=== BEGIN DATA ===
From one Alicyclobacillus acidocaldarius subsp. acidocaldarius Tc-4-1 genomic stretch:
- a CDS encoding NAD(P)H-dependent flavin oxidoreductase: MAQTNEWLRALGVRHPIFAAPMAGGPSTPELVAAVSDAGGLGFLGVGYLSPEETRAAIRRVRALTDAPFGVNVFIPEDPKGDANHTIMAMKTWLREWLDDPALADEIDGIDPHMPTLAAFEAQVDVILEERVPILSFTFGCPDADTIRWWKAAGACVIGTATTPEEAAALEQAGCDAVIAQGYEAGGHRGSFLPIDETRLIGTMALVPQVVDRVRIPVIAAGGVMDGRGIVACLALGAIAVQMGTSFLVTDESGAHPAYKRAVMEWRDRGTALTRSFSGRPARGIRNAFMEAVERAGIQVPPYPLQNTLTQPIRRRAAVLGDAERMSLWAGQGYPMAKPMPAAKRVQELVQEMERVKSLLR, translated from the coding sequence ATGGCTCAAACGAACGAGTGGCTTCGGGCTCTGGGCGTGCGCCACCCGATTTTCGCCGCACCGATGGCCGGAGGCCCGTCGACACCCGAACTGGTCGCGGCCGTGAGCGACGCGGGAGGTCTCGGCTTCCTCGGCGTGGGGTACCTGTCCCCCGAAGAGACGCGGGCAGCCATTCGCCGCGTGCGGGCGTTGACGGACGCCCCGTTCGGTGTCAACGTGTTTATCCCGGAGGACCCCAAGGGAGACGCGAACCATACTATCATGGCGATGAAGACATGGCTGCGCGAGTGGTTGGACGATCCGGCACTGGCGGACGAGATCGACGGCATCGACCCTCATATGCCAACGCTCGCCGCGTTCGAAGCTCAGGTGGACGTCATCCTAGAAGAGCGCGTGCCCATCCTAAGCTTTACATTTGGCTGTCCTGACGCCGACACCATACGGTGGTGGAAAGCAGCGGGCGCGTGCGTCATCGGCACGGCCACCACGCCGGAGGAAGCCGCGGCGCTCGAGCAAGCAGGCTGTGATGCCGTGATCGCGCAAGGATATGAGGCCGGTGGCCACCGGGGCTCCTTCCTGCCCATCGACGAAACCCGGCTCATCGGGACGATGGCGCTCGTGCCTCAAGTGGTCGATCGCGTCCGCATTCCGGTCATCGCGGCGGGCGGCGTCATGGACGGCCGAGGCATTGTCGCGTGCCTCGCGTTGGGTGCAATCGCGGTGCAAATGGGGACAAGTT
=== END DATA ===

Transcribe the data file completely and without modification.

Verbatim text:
From one Alicyclobacillus acidocaldarius subsp. acidocaldarius Tc-4-1 genomic stretch:
- a CDS encoding NAD(P)H-dependent flavin oxidoreductase: MAQTNEWLRALGVRHPIFAAPMAGGPSTPELVAAVSDAGGLGFLGVGYLSPEETRAAIRRVRALTDAPFGVNVFIPEDPKGDANHTIMAMKTWLREWLDDPALADEIDGIDPHMPTLAAFEAQVDVILEERVPILSFTFGCPDADTIRWWKAAGACVIGTATTPEEAAALEQAGCDAVIAQGYEAGGHRGSFLPIDETRLIGTMALVPQVVDRVRIPVIAAGGVMDGRGIVACLALGAIAVQMGTSFLVTDESGAHPAYKRAVMEWRDRGTALTRSFSGRPARGIRNAFMEAVERAGIQVPPYPLQNTLTQPIRRRAAVLGDAERMSLWAGQGYPMAKPMPAAKRVQELVQEMERVKSLLR, translated from the coding sequence ATGGCTCAAACGAACGAGTGGCTTCGGGCTCTGGGCGTGCGCCACCCGATTTTCGCCGCACCGATGGCCGGAGGCCCGTCGACACCCGAACTGGTCGCGGCCGTGAGCGACGCGGGAGGTCTCGGCTTCCTCGGCGTGGGGTACCTGTCCCCCGAAGAGACGCGGGCAGCCATTCGCCGCGTGCGGGCGTTGACGGACGCCCCGTTCGGTGTCAACGTGTTTATCCCGGAGGACCCCAAGGGAGACGCGAACCATACTATCATGGCGATGAAGACATGGCTGCGCGAGTGGTTGGACGATCCGGCACTGGCGGACGAGATCGACGGCATCGACCCTCATATGCCAACGCTCGCCGCGTTCGAAGCTCAGGTGGACGTCATCCTAGAAGAGCGCGTGCCCATCCTAAGCTTTACATTTGGCTGTCCTGACGCCGACACCATACGGTGGTGGAAAGCAGCGGGCGCGTGCGTCATCGGCACGGCCACCACGCCGGAGGAAGCCGCGGCGCTCGAGCAAGCAGGCTGTGATGCCGTGATCGCGCAAGGATATGAGGCCGGTGGCCACCGGGGCTCCTTCCTGCCCATCGACGAAACCCGGCTCATCGGGACGATGGCGCTCGTGCCTCAAGTGGTCGATCGCGTCCGCATTCCGGTCATCGCGGCGGGCGGCGTCATGGACGGCCGAGGCATTGTCGCGTGCCTCGCGTTGGGTGCAATCGCGGTGCAAATGGGGACAAGTT